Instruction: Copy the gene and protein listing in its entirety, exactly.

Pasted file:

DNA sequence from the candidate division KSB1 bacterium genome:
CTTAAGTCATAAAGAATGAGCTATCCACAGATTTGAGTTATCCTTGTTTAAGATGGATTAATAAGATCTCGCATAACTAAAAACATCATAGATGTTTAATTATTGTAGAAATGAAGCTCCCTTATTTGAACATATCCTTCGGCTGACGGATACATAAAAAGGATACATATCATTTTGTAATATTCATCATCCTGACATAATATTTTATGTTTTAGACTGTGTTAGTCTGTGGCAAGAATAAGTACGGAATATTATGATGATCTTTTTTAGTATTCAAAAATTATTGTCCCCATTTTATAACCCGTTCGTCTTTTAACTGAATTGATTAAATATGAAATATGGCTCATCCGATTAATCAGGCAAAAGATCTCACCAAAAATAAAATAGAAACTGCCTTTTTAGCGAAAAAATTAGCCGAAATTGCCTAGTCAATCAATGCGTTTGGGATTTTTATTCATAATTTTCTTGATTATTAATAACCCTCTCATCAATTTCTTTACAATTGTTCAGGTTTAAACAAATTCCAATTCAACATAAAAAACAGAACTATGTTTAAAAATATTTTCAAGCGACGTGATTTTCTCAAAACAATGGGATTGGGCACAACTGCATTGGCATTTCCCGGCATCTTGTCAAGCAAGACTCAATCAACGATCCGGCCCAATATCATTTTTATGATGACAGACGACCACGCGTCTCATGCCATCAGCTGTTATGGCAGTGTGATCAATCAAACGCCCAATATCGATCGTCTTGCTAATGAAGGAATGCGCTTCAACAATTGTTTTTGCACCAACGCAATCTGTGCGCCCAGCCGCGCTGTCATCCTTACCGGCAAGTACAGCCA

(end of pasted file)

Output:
DNA sequence from the candidate division KSB1 bacterium genome:
CTTAAGTCATAAAGAATGAGCTATCCACAGATTTGAGTTATCCTTGTTTAAGATGGATTAATAAGATCTCGCATAACTAAAAACATCATAGATGTTTAATTATTGTAGAAATGAAGCTCCCTTATTTGAACATATCCTTCGGCTGACGGATACATAAAAAGGATACATATCATTTTGTAATATTCATCATCCTGACATAATATTTTATGTTTTAGACTGTGTTAGTCTGTGGCAAGAATAAGTACGGAATATTATGATGATCTTTTTTAGTATTCAAAAATTATTGTCCCCATTTTATAACCCGTTCGTCTTTTAACTGAATTGATTAAATATGAAATATGGCTCATCCGATTAATCAGGCAAAAGATCTCACCAAAAATAAAATAGAAACTGCCTTTTTAGCGAAAAAATTAGCCGAAATTGCCTAGTCAATCAATGCGTTTGGGATTTTTATTCATAATTTTCTTGATTATTAATAACCCTCTCATCAATTTCTTTACAATTGTTCAGGTTTAAACAAATTCCAATTCAACATAAAAAACAGAACTATGTTTAAAAATATTTTCAAGCGACGTGATTTTCTCAAAACAATGGGATTGGGCACAACTGCATTGGCATTTCCCGGCATCTTGTCAAGCAAGACTCAATCAACGATCCGGCCCAATATCATTTTTATGATGACAGACGACCACGCGTCTCATGCCATCAGCTGTTATGGCAGTGTGATCAATCAAACGCCCAATATCGATCGTCTTGCTAATGAAGGAATGCGCTTCAACAATTGTTTTTGCACCAACGCAATCTGTGCGCCCAGCCGCGCTGTCATCCTTACCGGCAAGTACAGCCA